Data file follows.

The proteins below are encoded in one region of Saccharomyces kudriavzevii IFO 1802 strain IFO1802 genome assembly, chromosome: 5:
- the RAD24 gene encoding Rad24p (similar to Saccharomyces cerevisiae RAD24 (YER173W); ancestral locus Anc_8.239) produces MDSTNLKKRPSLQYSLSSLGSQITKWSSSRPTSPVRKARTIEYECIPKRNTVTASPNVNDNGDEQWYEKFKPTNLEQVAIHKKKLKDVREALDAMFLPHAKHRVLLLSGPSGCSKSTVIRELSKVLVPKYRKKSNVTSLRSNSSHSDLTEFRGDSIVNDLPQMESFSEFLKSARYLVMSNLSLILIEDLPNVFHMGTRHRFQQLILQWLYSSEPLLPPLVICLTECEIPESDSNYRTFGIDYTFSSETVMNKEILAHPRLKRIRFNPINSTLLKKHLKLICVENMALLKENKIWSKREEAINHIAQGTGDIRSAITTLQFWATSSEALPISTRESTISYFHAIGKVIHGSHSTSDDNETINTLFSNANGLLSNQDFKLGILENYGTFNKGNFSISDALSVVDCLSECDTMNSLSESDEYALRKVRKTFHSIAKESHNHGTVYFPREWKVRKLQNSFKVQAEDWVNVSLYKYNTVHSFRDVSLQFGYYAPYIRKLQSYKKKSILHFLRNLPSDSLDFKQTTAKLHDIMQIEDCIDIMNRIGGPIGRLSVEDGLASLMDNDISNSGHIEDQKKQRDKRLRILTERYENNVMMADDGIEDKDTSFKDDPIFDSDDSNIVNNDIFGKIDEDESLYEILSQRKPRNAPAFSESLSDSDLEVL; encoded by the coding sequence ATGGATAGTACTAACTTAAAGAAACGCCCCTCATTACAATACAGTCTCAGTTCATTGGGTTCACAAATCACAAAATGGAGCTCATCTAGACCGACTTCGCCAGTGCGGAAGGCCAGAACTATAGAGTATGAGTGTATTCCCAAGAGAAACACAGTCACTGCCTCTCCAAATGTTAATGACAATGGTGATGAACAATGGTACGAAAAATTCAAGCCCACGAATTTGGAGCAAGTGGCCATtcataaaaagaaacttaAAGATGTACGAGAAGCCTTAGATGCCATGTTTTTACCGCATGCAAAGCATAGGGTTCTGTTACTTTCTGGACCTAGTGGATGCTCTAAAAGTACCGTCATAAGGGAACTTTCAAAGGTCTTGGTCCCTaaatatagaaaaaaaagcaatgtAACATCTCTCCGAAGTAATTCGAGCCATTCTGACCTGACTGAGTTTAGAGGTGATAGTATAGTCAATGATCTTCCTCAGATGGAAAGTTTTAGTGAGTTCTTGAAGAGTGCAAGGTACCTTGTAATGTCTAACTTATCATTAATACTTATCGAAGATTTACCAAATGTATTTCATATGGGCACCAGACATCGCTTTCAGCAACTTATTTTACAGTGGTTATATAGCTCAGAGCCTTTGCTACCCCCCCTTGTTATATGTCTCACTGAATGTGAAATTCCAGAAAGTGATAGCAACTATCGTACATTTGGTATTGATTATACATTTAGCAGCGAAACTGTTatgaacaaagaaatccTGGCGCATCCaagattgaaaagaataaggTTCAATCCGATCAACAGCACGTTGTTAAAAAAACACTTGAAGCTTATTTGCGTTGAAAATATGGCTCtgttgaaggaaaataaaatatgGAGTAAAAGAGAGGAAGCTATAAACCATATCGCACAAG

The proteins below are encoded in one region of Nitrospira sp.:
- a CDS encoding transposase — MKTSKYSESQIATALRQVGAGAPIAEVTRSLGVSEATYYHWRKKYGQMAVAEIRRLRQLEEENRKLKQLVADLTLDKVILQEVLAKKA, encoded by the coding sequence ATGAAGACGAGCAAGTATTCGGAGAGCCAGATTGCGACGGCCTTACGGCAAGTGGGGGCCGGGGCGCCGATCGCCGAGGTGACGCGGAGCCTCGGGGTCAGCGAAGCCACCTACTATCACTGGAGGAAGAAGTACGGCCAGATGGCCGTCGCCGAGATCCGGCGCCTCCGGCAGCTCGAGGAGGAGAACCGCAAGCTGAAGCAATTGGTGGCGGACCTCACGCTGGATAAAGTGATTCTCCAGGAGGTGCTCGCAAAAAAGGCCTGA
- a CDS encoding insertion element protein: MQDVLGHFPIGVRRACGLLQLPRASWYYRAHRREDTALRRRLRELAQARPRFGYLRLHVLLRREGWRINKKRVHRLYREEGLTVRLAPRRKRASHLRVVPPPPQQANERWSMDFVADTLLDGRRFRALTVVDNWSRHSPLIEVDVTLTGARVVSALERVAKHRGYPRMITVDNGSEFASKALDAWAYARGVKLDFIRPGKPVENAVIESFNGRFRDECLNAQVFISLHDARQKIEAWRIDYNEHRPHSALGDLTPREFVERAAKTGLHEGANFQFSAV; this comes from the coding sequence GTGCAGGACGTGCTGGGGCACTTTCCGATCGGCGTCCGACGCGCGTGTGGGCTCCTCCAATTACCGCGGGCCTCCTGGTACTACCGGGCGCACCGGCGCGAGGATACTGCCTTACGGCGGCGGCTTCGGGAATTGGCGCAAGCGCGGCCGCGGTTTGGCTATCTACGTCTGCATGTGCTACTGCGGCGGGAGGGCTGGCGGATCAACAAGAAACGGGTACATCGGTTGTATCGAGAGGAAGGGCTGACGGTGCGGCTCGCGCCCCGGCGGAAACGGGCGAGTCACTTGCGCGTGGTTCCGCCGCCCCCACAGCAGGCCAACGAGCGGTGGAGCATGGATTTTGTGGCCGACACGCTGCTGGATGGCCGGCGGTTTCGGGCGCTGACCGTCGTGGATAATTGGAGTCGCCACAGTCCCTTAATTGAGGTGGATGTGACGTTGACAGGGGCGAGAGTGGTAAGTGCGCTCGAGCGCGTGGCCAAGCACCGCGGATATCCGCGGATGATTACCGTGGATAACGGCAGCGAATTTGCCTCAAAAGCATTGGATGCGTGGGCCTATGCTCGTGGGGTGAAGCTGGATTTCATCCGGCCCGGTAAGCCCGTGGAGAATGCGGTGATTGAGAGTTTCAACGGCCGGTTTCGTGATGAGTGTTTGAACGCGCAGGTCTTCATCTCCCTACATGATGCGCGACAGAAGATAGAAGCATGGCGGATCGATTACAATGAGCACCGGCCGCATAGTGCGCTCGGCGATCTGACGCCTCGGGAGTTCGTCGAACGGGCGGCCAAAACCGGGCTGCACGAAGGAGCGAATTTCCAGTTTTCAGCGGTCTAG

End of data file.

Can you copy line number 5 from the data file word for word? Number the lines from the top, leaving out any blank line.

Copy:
- a CDS encoding insertion element protein: MQDVLGHFPIGVRRACGLLQLPRASWYYRAHRREDTALRRRLRELAQARPRFGYLRLHVLLRREGWRINKKRVHRLYREEGLTVRLAPRRKRASHLRVVPPPPQQANERWSMDFVADTLLDGRRFRALTVVDNWSRHSPLIEVDVTLTGARVVSALERVAKHRGYPRMITVDNGSEFASKALDAWAYARGVKLDFIRPGKPVENAVIESFNGRFRDECLNAQVFISLHDARQKIEAWRIDYNEHRPHSALGDLTPREFVERAAKTGLHEGANFQFSAV; this comes from the coding sequence GTGCAGGACGTGCTGGGGCACTTTCCGATCGGCGTCCGACGCGCGTGTGGGCTCCTCCAATTACCGCGGGCCTCCTGGTACTACCGGGCGCACCGGCGCGAGGATACTGCCTTACGGCGGCGGCTTCGGGAATTGGCGCAAGCGCGGCCGCGGTTTGGCTATCTACGTCTGCATGTGCTACTGCGGCGGGAGGGCTGGCGGATCAACAAGAAACGGGTACATCGGTTGTATCGAGAGGAAGGGCTGACGGTGCGGCTCGCGCCCCGGCGGAAACGGGCGAGTCACTTGCGCGTGGTTCCGCCGCCCCCACAGCAGGCCAACGAGCGGTGGAGCATGGATTTTGTGGCCGACACGCTGCTGGATGGCCGGCGGTTTCGGGCGCTGACCGTCGTGGATAATTGGAGTCGCCACAGTCCCTTAATTGAGGTGGATGTGACGTTGACAGGGGCGAGAGTGGTAAGTGCGCTCGAGCGCGTGGCCAAGCACCGCGGATATCCGCGGATGATTACCGTGGATAACGGCAGCGAATTTGCCTCAAAAGCATTGGATGCGTGGGCCTATGCTCGTGGGGTGAAGCTGGATTTCATCCGGCCCGGTAAGCCCGTGGAGAATGCGGTGATTGAGAGTTTCAACGGCCGGTTTCGTGATGAGTGTTTGAACGCGCAGGTCTTCATCTCCCTACATGATGCGCGACAGAAGATAGAAGCATGGCGGATCGATTACAATGAGCACCGGCCGCATAGTGCGCTCGGCGATCTGACGCCTCGGGAGTTCGTCGAACGGGCGGCCAAAACCGGGCTGCACGAAGGAGCGAATTTCCAGTTTTCAGCGGTCTAG